An oil lamp (hurricane lamp) could be a valuable commodity (for the sake of preparedness) during a power outage event, and will also provide a unique ambiance for occasional use and enjoyment during non-emergencies.
When the power goes out and the lights go out with it, an oil lamp is a practical source of emergency lighting for a room (or rooms) and will burn brighter than an ordinary candle while setting more stable and secure.
Here are a few tips about oil lamps, and an estimated cost-per-hour to operate one…
Brightness Of An Oil Lamp
An oil lamp (or hurricane lamp) will burn brighter than a candle. It varies from lamp to lamp (due to design), however generally speaking an oil lamp will produce several (or more) candlepower of light.
For example the following high quality (made in Germany) Feurhand oil lamp will output 7 candlepower: Feuerhand Hurricane Lantern – Oil Lamp
‘Candlepower’, although mostly an obsolete measurement these days, was once used to express levels of light intensity in terms of the light emitted by a candle of specific size and constituents. Given that we’re talking about oil lamps, it seems appropriate. So for the example above, that particular hurricane lamp outputs the equivalent of 7 candles…
Generally, an oil lamp will burn about 0.5 ounces of lamp oil per hour.
While a hurricane lamp will burn a variety of oils, there are quite a number of choices out there for purpose-made ‘smokeless’ lamp oil. One cost-effective choice that I’ve found is the following ‘Firefly’ lamp oil, sold by the gallon (128 ounces) which mathematically calculates to an operating cost of about $0.10 (10 cents) per hour, given its current price.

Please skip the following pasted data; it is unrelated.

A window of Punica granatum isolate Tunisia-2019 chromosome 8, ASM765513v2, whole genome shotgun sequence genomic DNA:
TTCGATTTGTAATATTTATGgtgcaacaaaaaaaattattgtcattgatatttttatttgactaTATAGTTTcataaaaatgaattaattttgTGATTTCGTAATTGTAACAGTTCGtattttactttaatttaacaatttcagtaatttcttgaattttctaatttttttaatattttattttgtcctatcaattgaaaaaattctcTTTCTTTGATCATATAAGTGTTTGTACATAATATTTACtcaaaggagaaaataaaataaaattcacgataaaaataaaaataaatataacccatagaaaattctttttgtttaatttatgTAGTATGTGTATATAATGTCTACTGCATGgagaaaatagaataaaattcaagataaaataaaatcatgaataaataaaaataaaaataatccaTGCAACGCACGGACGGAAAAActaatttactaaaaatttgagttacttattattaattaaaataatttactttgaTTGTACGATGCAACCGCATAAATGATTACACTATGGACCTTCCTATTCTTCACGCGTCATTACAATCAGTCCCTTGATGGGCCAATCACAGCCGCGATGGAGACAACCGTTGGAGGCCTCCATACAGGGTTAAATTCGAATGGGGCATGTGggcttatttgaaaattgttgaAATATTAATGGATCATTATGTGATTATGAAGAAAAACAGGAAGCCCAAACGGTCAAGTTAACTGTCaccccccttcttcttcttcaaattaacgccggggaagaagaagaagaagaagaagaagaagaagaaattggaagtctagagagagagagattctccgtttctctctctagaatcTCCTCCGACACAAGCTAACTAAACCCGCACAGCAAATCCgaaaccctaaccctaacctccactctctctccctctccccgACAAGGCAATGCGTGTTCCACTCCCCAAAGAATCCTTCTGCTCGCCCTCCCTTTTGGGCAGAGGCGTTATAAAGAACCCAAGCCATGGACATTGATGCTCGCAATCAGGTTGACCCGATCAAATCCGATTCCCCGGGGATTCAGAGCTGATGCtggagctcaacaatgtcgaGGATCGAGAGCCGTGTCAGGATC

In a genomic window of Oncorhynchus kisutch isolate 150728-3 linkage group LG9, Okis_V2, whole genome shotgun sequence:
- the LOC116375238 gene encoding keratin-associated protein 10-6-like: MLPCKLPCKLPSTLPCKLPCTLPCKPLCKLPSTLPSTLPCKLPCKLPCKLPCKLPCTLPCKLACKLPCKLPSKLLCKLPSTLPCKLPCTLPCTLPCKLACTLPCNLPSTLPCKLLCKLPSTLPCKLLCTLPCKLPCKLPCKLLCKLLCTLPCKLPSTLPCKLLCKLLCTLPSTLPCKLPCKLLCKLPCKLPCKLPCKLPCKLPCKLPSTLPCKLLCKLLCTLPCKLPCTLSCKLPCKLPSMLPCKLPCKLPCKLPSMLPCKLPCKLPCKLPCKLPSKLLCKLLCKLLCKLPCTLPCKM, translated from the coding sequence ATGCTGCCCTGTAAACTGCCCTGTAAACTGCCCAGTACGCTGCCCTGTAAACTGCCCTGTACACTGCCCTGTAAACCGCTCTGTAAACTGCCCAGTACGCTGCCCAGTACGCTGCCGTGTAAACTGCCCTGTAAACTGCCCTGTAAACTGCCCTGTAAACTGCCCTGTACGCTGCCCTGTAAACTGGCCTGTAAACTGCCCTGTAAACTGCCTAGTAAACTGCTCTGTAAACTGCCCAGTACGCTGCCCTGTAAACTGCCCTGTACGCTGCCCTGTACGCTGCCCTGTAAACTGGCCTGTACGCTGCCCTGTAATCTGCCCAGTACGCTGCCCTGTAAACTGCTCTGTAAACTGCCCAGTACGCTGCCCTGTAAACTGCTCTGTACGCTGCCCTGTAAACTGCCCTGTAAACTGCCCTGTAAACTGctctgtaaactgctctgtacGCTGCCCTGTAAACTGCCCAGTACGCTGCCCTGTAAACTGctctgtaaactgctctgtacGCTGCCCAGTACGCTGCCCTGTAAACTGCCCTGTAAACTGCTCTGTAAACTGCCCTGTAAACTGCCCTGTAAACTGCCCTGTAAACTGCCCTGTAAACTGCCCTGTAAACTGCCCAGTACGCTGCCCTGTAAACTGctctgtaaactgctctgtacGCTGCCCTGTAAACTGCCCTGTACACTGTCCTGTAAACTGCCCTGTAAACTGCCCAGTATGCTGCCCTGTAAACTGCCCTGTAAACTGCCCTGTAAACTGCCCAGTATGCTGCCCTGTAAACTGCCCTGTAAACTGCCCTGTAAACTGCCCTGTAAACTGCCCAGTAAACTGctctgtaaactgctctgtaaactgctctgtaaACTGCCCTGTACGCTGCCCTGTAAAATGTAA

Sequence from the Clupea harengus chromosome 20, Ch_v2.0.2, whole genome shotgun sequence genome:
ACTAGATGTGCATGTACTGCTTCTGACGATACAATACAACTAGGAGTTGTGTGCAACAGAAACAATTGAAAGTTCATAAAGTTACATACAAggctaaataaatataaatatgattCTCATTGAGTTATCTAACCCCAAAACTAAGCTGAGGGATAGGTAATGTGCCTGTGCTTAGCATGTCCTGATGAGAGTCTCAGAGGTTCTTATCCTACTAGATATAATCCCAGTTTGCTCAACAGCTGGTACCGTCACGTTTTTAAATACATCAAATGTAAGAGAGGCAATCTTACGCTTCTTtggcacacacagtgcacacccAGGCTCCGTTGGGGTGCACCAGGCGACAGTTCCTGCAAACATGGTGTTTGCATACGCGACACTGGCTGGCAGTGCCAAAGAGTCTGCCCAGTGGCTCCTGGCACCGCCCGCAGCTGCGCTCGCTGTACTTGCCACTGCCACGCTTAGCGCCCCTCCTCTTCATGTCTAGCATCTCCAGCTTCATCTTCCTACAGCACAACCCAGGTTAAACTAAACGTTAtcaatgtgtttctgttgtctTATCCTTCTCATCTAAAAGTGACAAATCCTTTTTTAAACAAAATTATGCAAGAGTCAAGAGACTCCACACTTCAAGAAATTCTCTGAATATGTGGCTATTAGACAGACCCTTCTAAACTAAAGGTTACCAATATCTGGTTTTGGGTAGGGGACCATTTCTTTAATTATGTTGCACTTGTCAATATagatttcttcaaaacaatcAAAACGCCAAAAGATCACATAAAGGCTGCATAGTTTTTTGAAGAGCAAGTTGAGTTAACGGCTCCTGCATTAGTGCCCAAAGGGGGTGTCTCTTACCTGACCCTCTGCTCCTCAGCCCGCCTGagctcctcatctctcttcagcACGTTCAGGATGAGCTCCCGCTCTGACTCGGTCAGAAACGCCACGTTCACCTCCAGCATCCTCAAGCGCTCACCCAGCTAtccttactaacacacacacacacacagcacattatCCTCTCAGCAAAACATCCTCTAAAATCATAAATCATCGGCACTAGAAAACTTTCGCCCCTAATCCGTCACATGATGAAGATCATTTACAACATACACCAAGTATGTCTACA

One gallon of lamp oil will last about 256 hours. If you operated an oil lamp for 6 hours a day, one gallon of lamp oil would last you about 42 days…
Tip: If you have old (rancid) olive oil (for example), you can burn that too.
Tip: Keep the oil lamp at least half-full for most effective wicking.
Cut and Trim The Wick
The wick itself doesn’t burn, it’s the oil that burns as it is drawn up the wick.
To get the brightest light and the least ‘smoke’, trim the wick to a point by cutting an angle on each side such that the middle is the point.
Some people like the flame to be curved and cut an arc into the wick, while others simply cut straight across.
A wick will last a long long time if it is properly drawing lamp oil.
Tip: Trim the charred edge of the wick before starting a new burn.
Tip: If the flame height is adjusted too high, the flame may smoke.
An oil lamp produces flame. Take all logical precautions to ensure safety. Consider the location where it is placed, such that it’s less likely to be bumped or knocked over. Obviously if you have children in the house, you need to be particularly concerned about the safety thereof.
The chimney of an oil lamp will get very hot – even after it’s ‘off’ for awhile, so be careful.
Don’t add oil to a flaming or hot lamp.
Regularly clean the chimney as soot builds up.
To put out the flame of an oil lamp, blow a quick burst of air down the chimney (cupping your hand at the top edge of the chimney will help direct the air blast).
Lets hear your own suggestions, tips, and experiences with oil lamps…